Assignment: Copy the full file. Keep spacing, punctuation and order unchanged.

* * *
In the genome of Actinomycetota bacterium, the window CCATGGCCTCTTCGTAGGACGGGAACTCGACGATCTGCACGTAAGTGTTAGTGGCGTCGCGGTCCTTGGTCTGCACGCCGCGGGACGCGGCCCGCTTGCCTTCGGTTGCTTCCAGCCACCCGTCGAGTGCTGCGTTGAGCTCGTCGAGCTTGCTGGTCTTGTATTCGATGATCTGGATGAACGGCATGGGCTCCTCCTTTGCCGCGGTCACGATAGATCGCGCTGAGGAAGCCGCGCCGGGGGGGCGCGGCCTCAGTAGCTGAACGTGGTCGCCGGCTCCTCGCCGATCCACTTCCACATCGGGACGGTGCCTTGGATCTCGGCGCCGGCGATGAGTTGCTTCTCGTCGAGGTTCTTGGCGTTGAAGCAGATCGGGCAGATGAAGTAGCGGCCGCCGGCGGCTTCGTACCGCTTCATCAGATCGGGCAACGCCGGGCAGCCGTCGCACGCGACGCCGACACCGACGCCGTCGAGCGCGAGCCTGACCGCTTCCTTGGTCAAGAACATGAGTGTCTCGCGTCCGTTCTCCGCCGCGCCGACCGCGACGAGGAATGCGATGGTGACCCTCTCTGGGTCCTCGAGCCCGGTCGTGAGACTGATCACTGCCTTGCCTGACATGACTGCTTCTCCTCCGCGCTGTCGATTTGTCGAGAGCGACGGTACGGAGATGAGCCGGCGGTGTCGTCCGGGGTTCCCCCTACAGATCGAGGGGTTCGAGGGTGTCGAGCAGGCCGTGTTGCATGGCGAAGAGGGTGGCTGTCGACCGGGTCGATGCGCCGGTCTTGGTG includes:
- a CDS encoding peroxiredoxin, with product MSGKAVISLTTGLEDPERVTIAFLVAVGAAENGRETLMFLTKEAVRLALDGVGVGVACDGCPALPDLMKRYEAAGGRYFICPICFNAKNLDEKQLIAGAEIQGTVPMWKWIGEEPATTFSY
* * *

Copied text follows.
In the genome of Actinomycetota bacterium, the window CCATGGCCTCTTCGTAGGACGGGAACTCGACGATCTGCACGTAAGTGTTAGTGGCGTCGCGGTCCTTGGTCTGCACGCCGCGGGACGCGGCCCGCTTGCCTTCGGTTGCTTCCAGCCACCCGTCGAGTGCTGCGTTGAGCTCGTCGAGCTTGCTGGTCTTGTATTCGATGATCTGGATGAACGGCATGGGCTCCTCCTTTGCCGCGGTCACGATAGATCGCGCTGAGGAAGCCGCGCCGGGGGGGCGCGGCCTCAGTAGCTGAACGTGGTCGCCGGCTCCTCGCCGATCCACTTCCACATCGGGACGGTGCCTTGGATCTCGGCGCCGGCGATGAGTTGCTTCTCGTCGAGGTTCTTGGCGTTGAAGCAGATCGGGCAGATGAAGTAGCGGCCGCCGGCGGCTTCGTACCGCTTCATCAGATCGGGCAACGCCGGGCAGCCGTCGCACGCGACGCCGACACCGACGCCGTCGAGCGCGAGCCTGACCGCTTCCTTGGTCAAGAACATGAGTGTCTCGCGTCCGTTCTCCGCCGCGCCGACCGCGACGAGGAATGCGATGGTGACCCTCTCTGGGTCCTCGAGCCCGGTCGTGAGACTGATCACTGCCTTGCCTGACATGACTGCTTCTCCTCCGCGCTGTCGATTTGTCGAGAGCGACGGTACGGAGATGAGCCGGCGGTGTCGTCCGGGGTTCCCCCTACAGATCGAGGGGTTCGAGGGTGTCGAGCAGGCCGTGTTGCATGGCGAAGAGGGTGGCTGTCGACCGGGTCGATGCGCCGGTCTTGGTG includes:
- a CDS encoding peroxiredoxin, with product MSGKAVISLTTGLEDPERVTIAFLVAVGAAENGRETLMFLTKEAVRLALDGVGVGVACDGCPALPDLMKRYEAAGGRYFICPICFNAKNLDEKQLIAGAEIQGTVPMWKWIGEEPATTFSY